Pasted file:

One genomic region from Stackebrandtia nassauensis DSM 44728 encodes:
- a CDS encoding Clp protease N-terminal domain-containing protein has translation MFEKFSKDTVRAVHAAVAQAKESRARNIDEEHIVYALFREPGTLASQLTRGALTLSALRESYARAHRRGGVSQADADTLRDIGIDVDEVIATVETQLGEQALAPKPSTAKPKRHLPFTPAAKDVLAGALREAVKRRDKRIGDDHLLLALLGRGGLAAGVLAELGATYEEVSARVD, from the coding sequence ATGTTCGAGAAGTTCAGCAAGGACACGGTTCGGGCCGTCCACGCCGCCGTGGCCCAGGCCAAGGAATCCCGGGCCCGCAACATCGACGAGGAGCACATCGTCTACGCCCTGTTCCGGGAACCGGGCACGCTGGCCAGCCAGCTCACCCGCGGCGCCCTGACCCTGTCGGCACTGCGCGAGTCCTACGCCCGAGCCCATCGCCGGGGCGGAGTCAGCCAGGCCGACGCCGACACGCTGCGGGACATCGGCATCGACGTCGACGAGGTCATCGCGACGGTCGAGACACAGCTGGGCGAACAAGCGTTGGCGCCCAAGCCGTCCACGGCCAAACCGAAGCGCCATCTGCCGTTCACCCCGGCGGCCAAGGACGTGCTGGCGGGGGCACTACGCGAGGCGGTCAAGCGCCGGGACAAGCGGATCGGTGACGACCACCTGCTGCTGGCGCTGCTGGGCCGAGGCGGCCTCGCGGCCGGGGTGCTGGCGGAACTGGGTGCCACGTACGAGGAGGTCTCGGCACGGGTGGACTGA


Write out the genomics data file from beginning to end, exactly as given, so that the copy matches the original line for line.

One genomic region from Stackebrandtia nassauensis DSM 44728 encodes:
- a CDS encoding Clp protease N-terminal domain-containing protein has translation MFEKFSKDTVRAVHAAVAQAKESRARNIDEEHIVYALFREPGTLASQLTRGALTLSALRESYARAHRRGGVSQADADTLRDIGIDVDEVIATVETQLGEQALAPKPSTAKPKRHLPFTPAAKDVLAGALREAVKRRDKRIGDDHLLLALLGRGGLAAGVLAELGATYEEVSARVD, from the coding sequence ATGTTCGAGAAGTTCAGCAAGGACACGGTTCGGGCCGTCCACGCCGCCGTGGCCCAGGCCAAGGAATCCCGGGCCCGCAACATCGACGAGGAGCACATCGTCTACGCCCTGTTCCGGGAACCGGGCACGCTGGCCAGCCAGCTCACCCGCGGCGCCCTGACCCTGTCGGCACTGCGCGAGTCCTACGCCCGAGCCCATCGCCGGGGCGGAGTCAGCCAGGCCGACGCCGACACGCTGCGGGACATCGGCATCGACGTCGACGAGGTCATCGCGACGGTCGAGACACAGCTGGGCGAACAAGCGTTGGCGCCCAAGCCGTCCACGGCCAAACCGAAGCGCCATCTGCCGTTCACCCCGGCGGCCAAGGACGTGCTGGCGGGGGCACTACGCGAGGCGGTCAAGCGCCGGGACAAGCGGATCGGTGACGACCACCTGCTGCTGGCGCTGCTGGGCCGAGGCGGCCTCGCGGCCGGGGTGCTGGCGGAACTGGGTGCCACGTACGAGGAGGTCTCGGCACGGGTGGACTGA